Today’s blog is a tribute to author Anne Lamott.  The message she posted on her Facebook status this morning really spoke to me. First of all, she described, perfectly, the process I have to go through when I write something of worth for others to read. What a relief it is to know I share this attribute with a popular, well-read author! What spoke to my soul  the loudest, though, was her description of what  happens when one is able to dig through all the “chatter” that clutters one’s mind and soul until one reaches one’s “true self” (Lamott, 2014 accessed 2/2/14 at:

Here is part of what she had to say: “And inspiration is when the really real in us gets through the chatter……… But inside that chatter, that bad self esteem and grandiosity and judgment and self-righteousness is the prize–me. My true me. Who I always was, deep inside, behind my eyes, taking it all in. My perfect precious self, who no one managed to ruin–not the parents, the culture, the worst men, the alcohol; not nothing ” (Lamott, 2014 accessed 2/2/14 at:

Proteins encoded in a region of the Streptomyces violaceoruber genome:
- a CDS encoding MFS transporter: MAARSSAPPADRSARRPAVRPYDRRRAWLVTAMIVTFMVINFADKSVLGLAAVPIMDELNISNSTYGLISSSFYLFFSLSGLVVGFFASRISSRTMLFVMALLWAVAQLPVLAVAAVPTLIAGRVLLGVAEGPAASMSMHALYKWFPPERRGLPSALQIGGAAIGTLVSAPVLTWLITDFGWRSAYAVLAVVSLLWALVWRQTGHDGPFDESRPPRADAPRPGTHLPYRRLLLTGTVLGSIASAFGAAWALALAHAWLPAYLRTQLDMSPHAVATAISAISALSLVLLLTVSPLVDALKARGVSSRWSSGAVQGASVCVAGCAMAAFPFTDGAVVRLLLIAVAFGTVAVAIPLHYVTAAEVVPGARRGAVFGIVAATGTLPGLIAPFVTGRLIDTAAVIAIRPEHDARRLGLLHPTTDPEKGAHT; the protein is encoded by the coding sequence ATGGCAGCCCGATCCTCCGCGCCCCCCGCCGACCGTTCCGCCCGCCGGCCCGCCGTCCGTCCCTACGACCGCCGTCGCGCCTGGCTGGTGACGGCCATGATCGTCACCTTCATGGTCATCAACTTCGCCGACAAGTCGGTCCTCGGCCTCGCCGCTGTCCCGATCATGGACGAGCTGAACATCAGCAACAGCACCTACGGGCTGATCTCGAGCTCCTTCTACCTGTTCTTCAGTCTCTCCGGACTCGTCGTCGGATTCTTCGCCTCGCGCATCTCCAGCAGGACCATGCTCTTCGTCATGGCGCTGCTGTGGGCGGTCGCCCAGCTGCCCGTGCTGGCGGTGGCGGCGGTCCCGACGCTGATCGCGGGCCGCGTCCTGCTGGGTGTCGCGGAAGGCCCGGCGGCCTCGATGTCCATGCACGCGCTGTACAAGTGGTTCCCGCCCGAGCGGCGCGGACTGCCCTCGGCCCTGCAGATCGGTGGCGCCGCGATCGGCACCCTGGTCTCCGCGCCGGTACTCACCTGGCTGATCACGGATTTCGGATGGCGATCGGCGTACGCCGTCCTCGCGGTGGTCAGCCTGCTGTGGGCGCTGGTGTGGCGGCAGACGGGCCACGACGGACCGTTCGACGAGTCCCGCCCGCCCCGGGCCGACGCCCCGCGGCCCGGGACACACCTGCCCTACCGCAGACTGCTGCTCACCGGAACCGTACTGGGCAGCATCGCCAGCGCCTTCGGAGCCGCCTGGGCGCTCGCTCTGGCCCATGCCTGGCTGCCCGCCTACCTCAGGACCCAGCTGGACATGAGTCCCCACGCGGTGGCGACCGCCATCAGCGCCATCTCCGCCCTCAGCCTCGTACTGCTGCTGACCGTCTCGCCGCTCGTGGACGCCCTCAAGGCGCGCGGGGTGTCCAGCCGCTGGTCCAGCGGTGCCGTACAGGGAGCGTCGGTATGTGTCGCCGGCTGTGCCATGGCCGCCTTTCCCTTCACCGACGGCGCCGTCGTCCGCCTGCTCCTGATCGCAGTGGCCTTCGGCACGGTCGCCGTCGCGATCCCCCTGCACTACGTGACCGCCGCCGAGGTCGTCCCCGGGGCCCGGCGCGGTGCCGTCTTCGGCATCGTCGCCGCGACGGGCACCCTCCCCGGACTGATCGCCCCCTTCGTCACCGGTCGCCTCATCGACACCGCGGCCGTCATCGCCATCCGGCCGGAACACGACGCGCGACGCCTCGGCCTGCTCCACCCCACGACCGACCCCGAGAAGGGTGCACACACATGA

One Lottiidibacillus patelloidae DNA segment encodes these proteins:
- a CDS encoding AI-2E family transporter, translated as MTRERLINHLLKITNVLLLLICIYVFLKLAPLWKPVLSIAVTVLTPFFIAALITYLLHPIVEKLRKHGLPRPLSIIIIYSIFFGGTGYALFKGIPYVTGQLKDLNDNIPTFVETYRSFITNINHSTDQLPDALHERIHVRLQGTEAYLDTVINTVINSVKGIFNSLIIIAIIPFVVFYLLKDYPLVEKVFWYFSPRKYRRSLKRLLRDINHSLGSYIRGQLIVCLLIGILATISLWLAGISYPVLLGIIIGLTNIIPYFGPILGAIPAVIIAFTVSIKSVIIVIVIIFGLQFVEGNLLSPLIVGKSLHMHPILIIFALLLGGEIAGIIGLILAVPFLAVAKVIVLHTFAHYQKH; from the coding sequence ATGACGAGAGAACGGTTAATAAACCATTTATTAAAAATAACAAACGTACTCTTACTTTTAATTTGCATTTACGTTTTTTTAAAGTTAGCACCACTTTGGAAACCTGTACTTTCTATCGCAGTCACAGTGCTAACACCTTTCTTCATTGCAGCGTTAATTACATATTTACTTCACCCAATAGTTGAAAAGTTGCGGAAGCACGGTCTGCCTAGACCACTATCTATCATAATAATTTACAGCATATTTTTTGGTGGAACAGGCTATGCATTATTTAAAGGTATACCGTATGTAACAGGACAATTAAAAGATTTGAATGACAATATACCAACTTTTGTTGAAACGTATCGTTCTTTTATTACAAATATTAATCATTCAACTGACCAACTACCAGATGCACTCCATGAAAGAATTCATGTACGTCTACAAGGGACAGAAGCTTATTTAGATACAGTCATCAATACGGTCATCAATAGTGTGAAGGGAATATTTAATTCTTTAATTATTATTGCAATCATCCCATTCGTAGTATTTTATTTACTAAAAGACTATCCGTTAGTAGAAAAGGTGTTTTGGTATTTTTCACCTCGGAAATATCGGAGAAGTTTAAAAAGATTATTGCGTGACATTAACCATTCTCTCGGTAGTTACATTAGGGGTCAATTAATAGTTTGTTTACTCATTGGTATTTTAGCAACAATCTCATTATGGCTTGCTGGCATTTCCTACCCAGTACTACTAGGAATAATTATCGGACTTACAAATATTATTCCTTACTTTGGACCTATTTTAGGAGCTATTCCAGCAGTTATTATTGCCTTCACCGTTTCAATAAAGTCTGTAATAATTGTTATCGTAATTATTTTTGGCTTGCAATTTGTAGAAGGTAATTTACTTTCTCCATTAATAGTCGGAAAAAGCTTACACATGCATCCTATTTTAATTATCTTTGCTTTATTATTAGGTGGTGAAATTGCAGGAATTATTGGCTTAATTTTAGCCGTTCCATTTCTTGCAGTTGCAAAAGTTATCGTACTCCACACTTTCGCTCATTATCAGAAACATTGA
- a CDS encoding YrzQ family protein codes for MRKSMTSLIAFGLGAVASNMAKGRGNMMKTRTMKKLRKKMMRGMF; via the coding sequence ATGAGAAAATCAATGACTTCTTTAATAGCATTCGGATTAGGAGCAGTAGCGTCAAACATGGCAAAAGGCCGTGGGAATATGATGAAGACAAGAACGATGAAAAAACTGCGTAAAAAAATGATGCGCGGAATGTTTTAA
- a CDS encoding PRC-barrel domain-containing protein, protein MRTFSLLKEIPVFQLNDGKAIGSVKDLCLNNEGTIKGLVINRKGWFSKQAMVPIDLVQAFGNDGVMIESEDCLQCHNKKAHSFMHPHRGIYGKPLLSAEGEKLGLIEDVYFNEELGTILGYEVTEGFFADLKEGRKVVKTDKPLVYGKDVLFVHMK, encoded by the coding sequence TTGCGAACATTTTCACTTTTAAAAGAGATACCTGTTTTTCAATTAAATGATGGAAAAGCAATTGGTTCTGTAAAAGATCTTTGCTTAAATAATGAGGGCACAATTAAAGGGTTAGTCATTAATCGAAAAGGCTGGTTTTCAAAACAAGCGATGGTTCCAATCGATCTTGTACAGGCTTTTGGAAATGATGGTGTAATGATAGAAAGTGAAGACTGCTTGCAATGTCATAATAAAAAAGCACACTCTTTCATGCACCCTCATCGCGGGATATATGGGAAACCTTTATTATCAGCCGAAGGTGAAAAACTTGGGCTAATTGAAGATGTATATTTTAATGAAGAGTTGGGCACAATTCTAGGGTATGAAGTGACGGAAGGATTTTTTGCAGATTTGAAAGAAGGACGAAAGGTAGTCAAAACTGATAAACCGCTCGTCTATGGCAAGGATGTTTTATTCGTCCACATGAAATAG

I hadn’t thought about this link between my writing and my centering prayer before reading her status this morning. Both activities are centered in the  “true self” Lamott describes—-one that is undaunted by the “chatter” that occupies our minds or the messages given to us by our life’s experiences.  The mind’s chatter is always a distraction and challenge for me whenever I engage in centering prayer and  try to “go within” to my inner self and sit quietly so that I am able to experience God’s gift of love.

Feeling God’s deep and unconditional love in that inner, true-self space—– knowing it there, in my core, gives rise to a glowing, powerful love that is able to “bleed out” and infuse itself into other aspects of my life. The certainty of that love is real, palpable, and infinitely precious. It is also comforting to know that any time I need to “re-fuel” that feeling of being unconditionally loved, I can take that journey inward through all the mind chatter and tap into it once again. It is always there. It is always part of me. No matter what.

So, thank you, Anne Lamott. Your words have gifted me with strong support for my journey through recovery. May God bless and keep you and my readers.